… (including one astounding, but visceral, photo)
There are two kinds of common black snakes found in most of the eastern half of North America: the black rat snake and the black racer. Neither is venomous. The black rat snake is glossy black on top with a blotchy white pattern on the underside.
The black racer, or blacksnake, is a duller almost grayish black with a brownish nose and only a small patch of white under the chin.
It has a different personality entirely. It is high strung and crawls amazingly fast. If you do actually catch one, they are usually very defensive. They tend to bite repeatedly and if you persist in holding on you may get a bit scratched and bloody. They are often seen on warm days racing through the thickets and creeks in pursuit of lizards, frogs, and other snakes–which brings me to the reason I’m writing this. Our son Todd called us out to the road during this last warm spell, saying, “You gotta see this!” It was a sad, but amazing road-kill: a freshly squashed black racer revealing three species of snakes that it had just eaten—a worm snake, a garter snake, and a northern water snake.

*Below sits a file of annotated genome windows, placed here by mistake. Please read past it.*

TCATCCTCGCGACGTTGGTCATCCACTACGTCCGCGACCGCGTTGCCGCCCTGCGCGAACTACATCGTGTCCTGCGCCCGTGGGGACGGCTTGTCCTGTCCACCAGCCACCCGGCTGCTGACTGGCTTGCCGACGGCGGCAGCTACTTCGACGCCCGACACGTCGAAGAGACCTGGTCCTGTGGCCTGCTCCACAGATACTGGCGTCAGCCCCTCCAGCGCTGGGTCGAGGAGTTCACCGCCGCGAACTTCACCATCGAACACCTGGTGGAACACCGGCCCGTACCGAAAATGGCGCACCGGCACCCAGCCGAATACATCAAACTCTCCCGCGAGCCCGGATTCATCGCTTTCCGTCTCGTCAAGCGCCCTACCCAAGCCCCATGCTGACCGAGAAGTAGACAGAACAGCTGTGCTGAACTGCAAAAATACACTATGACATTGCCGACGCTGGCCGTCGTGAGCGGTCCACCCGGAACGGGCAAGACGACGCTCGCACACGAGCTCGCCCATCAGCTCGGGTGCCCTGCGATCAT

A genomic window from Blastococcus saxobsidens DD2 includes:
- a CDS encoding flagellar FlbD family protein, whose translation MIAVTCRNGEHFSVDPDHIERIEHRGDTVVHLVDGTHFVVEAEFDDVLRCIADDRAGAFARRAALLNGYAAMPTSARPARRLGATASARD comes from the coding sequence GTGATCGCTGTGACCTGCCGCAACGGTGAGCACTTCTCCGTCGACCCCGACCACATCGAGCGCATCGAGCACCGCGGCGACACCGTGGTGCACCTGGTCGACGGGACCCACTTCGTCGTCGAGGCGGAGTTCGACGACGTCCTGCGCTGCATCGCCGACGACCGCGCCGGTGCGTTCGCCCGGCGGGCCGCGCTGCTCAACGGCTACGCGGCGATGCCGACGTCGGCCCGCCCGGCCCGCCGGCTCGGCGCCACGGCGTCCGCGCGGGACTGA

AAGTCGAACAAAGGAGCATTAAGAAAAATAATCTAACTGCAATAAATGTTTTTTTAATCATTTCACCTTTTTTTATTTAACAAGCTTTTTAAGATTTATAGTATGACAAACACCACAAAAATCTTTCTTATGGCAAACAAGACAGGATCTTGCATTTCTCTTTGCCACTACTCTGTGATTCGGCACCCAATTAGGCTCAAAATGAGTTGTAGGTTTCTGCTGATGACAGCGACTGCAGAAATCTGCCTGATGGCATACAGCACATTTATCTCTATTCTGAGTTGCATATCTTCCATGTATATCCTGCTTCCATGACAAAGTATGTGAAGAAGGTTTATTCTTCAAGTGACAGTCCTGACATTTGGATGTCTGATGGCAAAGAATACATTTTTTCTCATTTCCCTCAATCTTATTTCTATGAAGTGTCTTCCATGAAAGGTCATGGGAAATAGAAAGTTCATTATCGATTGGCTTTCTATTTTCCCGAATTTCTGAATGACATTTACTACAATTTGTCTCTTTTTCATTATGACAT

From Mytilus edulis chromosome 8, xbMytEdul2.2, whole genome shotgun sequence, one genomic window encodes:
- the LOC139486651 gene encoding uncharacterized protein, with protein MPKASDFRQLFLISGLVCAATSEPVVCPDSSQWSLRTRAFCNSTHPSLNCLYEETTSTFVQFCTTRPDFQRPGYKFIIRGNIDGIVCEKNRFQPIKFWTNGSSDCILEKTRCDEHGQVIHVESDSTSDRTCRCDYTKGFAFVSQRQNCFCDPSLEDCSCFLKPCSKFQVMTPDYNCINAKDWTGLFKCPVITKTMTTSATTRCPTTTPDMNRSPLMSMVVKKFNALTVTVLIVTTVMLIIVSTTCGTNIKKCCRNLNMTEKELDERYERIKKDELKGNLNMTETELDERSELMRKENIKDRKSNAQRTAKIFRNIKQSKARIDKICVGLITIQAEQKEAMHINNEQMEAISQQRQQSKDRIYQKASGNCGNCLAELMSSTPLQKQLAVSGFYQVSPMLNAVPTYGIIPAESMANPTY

It reminds me of the time my friend John Connors came upon a black racer that had swallowed something so large it could hardly move. After a bit of gentle prodding the snake disgorged a good-sized copperhead.
Pick up my DVD with my story of the snake and the egg at a SALE PRICE!
While we are talking snakes, I might mention my one and only DVD An Evening with Doug Elliott has almost an hour and a half of my favorite “Stories, Songs and Lore Celebrating The Natural World” includes my somewhat famous true story of the snake and the egg. This DVD just won a national Storytelling World award and we are celebrating with a half price sale—only $10 til the end of April 2012. Check out the rest of the selection of books and recordings while you are on my website.
Enjoy the spring season. ~ Doug